m1860028_119329-pkg_388.png

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Tough question. I think there are still circulating gold coins in some of the Oil Countries.

 

I've been told that Sovereigns were commonly used in North Africa and Italy during World War II. I'm guessing this was somewhat specialized commerce vs. what I think of as circulating, ie. a trip to the grocery store.

Yeah, and Krause isn't clear on the separation between circulating and bullion issues. I've tried googling every way I can think to phrase the search, and I can't get a solid answer. The nearest I get are wishy-washy phrases like "Most nations quit minting gold coins for circulation by 1933" which doesn't tell me anything I don't already know...

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somewhat tangent to the ship discussion, though not a US coin it is a US ship:

sunda_5d.jpg

sunda_5d_pack_houston.jpg

 

I own one of these Aussie commems which has the ship's bell of the USS Houston, which sank with the HMAS Perth at the Battle of Sunda Strait in March of '42.

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somewhat tangent to the ship discussion, though not a US coin it is a US ship:

sunda_5d.jpg

sunda_5d_pack_houston.jpg

 

I own one of these Aussie commems which has the ship's bell of the USS Houston, which sank with the HMAS Perth at the Battle of Sunda Strait in March of '42.

 

That's a nice WWII memento.

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Found 7 Proof Coins, 3 US Territories, 4 Parks Quaters

Mint San Francisco

 

Obverse

http://i49.tinypic.com/15ezi0.jpg

Reverse

http://i45.tinypic.com/24cchl5.jpg

 

Type I S - General Circulation

2 Chaco Canyon 1 El Yunque

 

Type II S - Proof (Matte)

1 District of Columbia, 1 Puetro Rico, 1 USVI

 

Type III S - Silver Proof

Olympia National Park

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Found 7 Proof Coins, 3 US Territories, 4 Parks Quaters

Mint San Francisco

 

Obverse

http://i49.tinypic.com/15ezi0.jpg

Reverse

http://i45.tinypic.com/24cchl5.jpg

 

Type I S - General Circulation

2 Chaco Canyon 1 El Yunque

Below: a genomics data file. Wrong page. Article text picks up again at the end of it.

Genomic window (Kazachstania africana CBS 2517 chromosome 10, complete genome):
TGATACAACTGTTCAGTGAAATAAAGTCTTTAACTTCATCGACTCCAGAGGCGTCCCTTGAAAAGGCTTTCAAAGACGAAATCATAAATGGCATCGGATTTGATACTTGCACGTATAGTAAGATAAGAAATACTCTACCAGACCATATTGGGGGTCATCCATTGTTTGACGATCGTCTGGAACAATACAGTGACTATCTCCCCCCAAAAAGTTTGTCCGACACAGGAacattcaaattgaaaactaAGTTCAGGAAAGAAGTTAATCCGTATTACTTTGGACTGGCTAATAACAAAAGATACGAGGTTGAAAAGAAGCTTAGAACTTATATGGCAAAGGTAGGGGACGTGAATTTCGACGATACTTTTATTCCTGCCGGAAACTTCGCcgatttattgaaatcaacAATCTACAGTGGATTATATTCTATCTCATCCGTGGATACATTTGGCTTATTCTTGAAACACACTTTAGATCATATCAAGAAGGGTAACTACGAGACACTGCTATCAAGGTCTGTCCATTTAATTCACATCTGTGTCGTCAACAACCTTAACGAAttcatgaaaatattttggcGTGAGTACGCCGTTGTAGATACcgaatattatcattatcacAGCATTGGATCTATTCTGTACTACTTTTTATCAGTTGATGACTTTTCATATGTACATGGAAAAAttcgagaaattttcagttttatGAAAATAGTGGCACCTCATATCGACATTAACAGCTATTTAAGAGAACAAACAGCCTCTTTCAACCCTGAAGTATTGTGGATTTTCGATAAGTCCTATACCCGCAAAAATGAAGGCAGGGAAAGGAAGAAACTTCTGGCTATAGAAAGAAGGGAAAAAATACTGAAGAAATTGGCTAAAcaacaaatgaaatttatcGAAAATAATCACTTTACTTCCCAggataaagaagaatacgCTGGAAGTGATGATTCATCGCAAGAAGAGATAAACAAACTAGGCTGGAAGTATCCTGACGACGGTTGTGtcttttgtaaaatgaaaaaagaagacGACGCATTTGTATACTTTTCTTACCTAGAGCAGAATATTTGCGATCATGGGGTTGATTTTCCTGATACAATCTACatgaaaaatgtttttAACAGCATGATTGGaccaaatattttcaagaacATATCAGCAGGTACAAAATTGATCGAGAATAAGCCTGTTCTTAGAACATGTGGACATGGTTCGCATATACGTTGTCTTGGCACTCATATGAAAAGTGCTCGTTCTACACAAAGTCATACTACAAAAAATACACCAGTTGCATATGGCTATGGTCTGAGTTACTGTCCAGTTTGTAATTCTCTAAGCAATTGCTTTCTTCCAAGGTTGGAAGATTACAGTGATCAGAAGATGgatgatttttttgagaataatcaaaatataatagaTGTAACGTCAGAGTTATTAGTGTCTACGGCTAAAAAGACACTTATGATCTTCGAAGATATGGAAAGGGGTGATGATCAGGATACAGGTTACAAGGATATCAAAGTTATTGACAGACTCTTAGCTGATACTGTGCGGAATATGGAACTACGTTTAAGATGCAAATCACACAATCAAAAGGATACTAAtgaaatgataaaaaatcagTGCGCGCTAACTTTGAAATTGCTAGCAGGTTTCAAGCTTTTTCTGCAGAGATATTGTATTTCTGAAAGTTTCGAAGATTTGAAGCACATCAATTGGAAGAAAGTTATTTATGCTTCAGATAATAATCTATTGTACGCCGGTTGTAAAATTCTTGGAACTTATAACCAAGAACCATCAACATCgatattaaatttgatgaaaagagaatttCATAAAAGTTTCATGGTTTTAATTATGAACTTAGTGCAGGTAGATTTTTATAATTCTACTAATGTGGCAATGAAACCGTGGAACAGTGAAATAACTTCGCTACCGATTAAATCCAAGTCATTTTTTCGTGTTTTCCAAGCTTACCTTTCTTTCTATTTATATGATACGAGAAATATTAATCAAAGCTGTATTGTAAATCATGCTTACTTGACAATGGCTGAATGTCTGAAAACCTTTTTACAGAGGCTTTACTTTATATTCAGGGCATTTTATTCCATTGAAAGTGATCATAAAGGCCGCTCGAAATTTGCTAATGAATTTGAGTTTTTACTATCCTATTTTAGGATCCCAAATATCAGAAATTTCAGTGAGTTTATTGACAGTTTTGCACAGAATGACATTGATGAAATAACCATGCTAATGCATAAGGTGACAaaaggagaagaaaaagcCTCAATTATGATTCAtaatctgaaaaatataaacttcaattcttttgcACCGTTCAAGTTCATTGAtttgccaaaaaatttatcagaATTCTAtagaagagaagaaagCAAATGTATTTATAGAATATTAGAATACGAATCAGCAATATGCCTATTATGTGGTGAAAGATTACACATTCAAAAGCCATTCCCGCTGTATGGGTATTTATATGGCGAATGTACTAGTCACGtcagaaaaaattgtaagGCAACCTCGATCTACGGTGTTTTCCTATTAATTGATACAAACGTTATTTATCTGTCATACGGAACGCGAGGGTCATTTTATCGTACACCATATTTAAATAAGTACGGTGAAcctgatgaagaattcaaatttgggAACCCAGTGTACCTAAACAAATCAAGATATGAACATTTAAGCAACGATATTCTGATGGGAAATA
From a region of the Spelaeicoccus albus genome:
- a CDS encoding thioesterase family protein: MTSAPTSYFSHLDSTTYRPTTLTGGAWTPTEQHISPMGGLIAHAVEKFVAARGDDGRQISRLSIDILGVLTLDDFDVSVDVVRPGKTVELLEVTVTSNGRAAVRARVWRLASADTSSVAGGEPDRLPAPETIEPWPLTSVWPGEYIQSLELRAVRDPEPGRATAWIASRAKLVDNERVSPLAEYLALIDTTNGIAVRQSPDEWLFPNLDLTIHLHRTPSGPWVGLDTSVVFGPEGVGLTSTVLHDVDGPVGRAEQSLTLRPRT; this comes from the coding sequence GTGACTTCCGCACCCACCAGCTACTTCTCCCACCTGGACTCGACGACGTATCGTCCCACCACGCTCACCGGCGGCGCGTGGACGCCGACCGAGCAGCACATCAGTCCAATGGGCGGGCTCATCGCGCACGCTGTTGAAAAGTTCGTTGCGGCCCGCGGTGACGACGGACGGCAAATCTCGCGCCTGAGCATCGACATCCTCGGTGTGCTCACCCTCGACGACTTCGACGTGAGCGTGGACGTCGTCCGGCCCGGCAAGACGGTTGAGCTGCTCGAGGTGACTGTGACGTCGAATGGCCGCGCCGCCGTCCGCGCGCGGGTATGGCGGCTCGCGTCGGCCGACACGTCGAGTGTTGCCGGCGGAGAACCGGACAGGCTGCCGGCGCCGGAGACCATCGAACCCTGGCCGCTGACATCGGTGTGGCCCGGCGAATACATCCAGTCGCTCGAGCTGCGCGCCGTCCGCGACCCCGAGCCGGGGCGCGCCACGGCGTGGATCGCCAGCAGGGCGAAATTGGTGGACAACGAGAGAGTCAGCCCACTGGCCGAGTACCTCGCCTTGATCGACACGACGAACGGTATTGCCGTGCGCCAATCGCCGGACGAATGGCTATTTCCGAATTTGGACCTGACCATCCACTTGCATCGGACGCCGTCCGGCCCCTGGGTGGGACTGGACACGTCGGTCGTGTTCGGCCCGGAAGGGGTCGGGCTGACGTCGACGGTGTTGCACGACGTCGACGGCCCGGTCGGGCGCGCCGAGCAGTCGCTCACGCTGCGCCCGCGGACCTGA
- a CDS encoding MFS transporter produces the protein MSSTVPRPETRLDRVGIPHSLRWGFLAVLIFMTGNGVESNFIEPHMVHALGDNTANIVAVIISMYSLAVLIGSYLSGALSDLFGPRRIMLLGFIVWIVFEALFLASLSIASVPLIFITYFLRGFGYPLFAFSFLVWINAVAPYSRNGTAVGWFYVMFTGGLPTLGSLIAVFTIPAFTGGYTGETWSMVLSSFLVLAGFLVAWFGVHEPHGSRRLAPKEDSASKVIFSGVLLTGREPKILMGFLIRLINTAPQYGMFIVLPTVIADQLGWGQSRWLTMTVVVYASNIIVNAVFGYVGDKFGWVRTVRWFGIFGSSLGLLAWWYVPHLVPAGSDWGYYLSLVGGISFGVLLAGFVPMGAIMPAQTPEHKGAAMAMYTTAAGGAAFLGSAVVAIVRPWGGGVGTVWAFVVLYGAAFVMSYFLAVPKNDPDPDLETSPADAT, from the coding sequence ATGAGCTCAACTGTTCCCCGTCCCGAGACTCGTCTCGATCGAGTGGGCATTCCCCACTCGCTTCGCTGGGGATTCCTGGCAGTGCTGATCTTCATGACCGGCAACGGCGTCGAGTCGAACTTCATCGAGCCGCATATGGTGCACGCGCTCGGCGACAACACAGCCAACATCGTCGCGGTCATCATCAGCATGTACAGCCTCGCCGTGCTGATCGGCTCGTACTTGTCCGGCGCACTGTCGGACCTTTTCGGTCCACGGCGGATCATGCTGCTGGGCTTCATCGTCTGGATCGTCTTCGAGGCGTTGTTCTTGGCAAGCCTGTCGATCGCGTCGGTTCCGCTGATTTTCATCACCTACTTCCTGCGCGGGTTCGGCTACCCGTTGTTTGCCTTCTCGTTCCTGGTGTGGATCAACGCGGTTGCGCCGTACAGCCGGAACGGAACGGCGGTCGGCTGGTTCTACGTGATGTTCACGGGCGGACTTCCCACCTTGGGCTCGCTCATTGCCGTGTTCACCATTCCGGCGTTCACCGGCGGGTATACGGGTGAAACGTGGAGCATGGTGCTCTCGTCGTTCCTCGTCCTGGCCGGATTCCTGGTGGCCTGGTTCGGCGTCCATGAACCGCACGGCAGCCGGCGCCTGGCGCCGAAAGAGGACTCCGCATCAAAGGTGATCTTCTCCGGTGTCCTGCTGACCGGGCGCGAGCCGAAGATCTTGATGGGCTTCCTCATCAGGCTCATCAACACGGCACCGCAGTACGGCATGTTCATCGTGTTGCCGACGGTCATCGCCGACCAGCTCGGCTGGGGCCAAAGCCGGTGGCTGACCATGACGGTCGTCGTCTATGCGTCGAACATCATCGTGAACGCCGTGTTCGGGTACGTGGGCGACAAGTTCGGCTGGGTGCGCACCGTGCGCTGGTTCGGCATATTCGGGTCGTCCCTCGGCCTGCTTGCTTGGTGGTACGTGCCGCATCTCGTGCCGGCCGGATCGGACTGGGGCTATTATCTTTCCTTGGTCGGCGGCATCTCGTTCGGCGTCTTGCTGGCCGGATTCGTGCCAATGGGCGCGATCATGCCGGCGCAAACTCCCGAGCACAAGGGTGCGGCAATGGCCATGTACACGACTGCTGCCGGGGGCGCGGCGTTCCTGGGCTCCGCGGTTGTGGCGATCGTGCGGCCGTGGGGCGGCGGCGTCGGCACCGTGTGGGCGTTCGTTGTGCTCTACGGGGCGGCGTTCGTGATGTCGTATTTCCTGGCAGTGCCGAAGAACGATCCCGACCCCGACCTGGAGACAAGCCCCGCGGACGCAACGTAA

Type II S - Proof (Matte)

1 District of Columbia, 1 Puetro Rico, 1 USVI

 

Type III S - Silver Proof

Olympia National Park

 

more proofs all Type III S

http://i45.tinypic.com/wlsv12.jpg

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Silver proofs. :swoon:

 

I do not understand how someone can look at one of those and go, "Oh, that's just a quarter."

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tell me about it I wasn't the only one that was finding them in cashier tills

 

I've ranted on this before, but it is therapeutic for me so I'll do it again since I am still not over my coin collection robbery even 15 years later.

 

Rant on/

I too have found proof coins in circulation. some are due to the economy, anecdotally it seems more are popping up these days. I know people that know nothing about coins and have told tales of just popping open their gift sets because they needed cash.

 

I know of some folks whose children secretly popped open sets for money.... for most likely nefarious purposes or at least alcohol.

 

But the majority comes from theft. People that steal them actually more often than not do not sell such things but just break and spend. Some coin collecting friends at HPD and STLPD verify that to me in their experiences also.

 

In the rare instance said coin thiefs are caught, tar and feather comes to mind...rant off/

 

Nice finds nonetheless!

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2009P Puerto Rico, and better yet, 2009D American Samoa which fills a gap! Only two holes left in the SHQ circulation set--both are territorial and Denver mint: Guam and Northern Marianas. Maybe tomorrow when I do laundry and will be getting a LOT of quarters. :)